When I was younger, I loved August. August meant ice cream and bike rides, sherbet sunsets that stretched for hours, ozone-sharp air just before a storm and rescuing worms from the sidewalk afterward (a mission that, I’ve recently been told, was definitely futile).
Mostly, I loved Augusts because they were unproductive. Endlessly, arrogantly, joyously unproductive in the way that comes so easily to kids. Augusts were long and lazy, a month of sun and green and growing things, when summer camp had ended and school hadn’t started, full of time to do nothing, for myself and by myself.
It’s August at present, but I am twenty-four now, pulling together all the trappings of an adult life. I pack myself lunches and I take two buses to get to work and I spend way too much time in my Google calendar. I have Wednesday dinners with one of my best friends and plan cross-country flights to see the others. I call my parents regularly and return my library books on time, and sometimes I even remember to buy shampoo before I run out.
Somewhere along the way, I lost the ability to celebrate my alone time in the same way I once did. Instead, I started to code solitude in reductive ways: just a thing to be chosen when no one chose me. In the relentless inertia of #hustle culture (that particularly modern crucible), it felt like the only acceptable form of solitude was the useful kind: time to study, to learn a skill, to get organized, to build something productive.
Somewhere along the way, I lost the ability to celebrate my alone time in the same way I once did. Instead, I started to code solitude in reductive ways: just a thing to be chosen when no one chose me.
In Kim Addonizio’s brilliant poem Quantum, there is a line that I’ve saved for years. It read, “. . . the body of the world which is also yours and which keeps insisting you recognize it.” I read it just after I had started my first full-time job. I was freelancing and working and trying to see friends and feeling guilty every moment that I wasn’t doing any of those things, and it felt like permission I didn’t know I needed. Permission to own a little space.
Now, every time I read it, it reminds me that I can insist on recognition, that I can teach myself entitlement—to my own space, my own opinions, my own time. Time to shore up the boundaries, to patch up the hurts; time for all the small solo rituals that remind me that I am not just my work.
So every Friday, as often as I can, I leave work a little early and walk to my favorite local bookstore, just a block away from my office. In the back of the store, near the YA novels and the children’s section, are the used books: always much-loved, always well-worn, often just a dollar. I buy a book and I take it to a restaurant I’ve been meaning to try—something a little swanky, a little candlelit, a little luxuriant, a “first-date-with-someone-you-really-like” kind of restaurant—except (and because!) that “someone” is me. I get myself a drink, or a plate of fries, or just appetizers for dinner—and for an hour, in the warm glow of candlelight and the low hum of other people’s conversations, I take a deep breath at the end of the week.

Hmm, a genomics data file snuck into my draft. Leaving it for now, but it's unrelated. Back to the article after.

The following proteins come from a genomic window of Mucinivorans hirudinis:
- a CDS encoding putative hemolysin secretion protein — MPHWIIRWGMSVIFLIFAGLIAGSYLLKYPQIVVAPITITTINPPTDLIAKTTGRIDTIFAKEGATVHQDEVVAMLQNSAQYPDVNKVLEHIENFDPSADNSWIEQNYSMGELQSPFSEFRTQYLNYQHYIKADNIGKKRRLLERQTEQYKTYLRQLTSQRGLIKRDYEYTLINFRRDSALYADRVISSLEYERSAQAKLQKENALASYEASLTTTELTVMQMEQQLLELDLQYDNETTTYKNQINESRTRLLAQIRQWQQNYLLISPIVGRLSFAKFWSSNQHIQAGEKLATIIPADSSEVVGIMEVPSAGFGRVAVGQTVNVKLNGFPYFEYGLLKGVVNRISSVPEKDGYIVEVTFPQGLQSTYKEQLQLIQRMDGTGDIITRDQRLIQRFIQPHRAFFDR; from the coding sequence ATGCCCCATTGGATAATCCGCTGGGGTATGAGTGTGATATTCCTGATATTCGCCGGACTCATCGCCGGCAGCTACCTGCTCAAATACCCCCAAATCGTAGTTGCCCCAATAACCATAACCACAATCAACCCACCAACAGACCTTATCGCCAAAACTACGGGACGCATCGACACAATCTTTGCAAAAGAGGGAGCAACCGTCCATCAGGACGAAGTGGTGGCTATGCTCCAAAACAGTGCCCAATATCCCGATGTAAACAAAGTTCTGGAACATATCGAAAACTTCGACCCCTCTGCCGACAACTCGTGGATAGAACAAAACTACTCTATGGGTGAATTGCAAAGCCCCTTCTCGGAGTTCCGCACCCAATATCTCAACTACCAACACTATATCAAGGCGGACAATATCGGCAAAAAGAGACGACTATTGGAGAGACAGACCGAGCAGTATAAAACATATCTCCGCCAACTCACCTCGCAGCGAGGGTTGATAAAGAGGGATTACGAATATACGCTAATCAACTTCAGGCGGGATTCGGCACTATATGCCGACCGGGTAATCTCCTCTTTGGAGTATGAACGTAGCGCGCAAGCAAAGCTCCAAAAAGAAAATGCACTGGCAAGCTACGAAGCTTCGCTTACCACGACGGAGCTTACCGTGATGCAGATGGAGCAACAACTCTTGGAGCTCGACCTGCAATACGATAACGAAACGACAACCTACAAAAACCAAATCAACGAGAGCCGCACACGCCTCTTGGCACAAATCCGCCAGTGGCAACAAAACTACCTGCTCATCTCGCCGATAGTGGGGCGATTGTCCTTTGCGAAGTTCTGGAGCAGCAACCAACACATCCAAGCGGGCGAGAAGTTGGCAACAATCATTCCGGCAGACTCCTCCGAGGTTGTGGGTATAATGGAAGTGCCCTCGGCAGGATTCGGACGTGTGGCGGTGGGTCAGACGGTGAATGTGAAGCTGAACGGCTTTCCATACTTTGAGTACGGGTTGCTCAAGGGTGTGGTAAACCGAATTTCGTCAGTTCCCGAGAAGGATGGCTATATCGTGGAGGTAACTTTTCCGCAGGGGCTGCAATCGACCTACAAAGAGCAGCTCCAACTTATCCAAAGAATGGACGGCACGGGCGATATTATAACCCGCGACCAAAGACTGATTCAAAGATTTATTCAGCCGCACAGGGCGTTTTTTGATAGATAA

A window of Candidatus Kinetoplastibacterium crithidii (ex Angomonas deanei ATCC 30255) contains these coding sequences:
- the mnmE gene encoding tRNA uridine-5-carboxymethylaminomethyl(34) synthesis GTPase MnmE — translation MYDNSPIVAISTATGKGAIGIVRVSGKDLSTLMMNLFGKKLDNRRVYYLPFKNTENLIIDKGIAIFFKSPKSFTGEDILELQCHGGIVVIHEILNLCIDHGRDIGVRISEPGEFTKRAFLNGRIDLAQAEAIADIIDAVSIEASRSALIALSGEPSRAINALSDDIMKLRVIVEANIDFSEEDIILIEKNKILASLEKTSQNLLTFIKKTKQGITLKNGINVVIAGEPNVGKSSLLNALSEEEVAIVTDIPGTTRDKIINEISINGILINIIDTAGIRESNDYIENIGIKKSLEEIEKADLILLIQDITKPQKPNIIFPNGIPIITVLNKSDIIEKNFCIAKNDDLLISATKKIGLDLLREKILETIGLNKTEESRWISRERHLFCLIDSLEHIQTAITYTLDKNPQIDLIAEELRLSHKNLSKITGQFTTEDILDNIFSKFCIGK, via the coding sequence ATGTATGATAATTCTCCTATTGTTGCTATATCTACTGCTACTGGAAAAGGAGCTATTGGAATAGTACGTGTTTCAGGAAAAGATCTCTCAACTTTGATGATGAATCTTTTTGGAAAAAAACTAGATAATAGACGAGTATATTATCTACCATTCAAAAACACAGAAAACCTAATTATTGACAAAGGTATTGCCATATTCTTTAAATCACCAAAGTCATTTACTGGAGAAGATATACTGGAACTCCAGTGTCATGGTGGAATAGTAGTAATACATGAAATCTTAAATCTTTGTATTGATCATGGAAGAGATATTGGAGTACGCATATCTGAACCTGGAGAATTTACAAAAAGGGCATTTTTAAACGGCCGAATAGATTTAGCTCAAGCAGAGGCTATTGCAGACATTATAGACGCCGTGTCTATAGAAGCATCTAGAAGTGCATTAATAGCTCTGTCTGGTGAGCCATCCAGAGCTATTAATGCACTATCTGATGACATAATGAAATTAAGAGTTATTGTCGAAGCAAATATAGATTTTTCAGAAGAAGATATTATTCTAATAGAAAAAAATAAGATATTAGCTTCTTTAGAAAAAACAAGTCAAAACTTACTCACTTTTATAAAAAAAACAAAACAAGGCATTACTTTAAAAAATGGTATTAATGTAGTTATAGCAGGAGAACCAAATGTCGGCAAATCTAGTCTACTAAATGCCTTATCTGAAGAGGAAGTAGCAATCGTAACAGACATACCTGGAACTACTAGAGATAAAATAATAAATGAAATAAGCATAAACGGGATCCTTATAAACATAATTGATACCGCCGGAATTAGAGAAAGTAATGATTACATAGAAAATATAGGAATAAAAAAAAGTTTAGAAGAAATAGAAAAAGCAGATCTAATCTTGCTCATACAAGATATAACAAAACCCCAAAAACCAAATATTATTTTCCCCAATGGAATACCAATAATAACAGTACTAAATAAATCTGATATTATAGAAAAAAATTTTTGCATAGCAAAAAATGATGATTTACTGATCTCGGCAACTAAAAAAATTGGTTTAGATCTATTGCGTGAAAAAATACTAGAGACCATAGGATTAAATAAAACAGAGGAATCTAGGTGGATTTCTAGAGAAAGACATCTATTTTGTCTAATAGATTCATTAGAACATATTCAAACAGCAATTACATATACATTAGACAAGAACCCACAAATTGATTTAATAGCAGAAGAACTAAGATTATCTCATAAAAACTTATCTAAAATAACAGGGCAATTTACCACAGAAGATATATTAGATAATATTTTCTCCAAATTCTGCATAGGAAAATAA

I can teach myself entitlement—to my own space, my own opinions, my own time. Time to shore up the boundaries, to patch up the hurts; time for all the small solo rituals that remind me that I am not just my work.
For some of my friends, I know that would be the opposite of a deep breath. And that’s the thing: there is no right kind of solo ritual, no right kind of solo space. Over moves and jobs and years, even my own have changed.
There was the movie theater next to my first office, with rickety seats and a projector that always crackled through the previews, where matinee tickets were $5 and the popcorn was always just shy of stale. The bar near my first apartment, where they served every drink with a dish of briney, green, perfect Castelvetrano olives that never seemed to empty, no matter how many you ate. The bottomless coffee at my favorite diner, where someone at the high-top before me had always done just enough of the Sunday crossword that I could finish it.
Which is all to say—there’s no one perfect solo ritual! The only rule is this. That for at least a single hour, once a week (ideally), you are not working, not useful, are exuberantly, wildly, radically unproductive. Everything else is, as they say, your party.
BY Julie Yu - August 7, 2019
Thank you for being here. For being open to enjoying life’s simple pleasures and looking inward to understand yourself, your neighbors, and your fellow humans! I’m looking forward to chatting with you.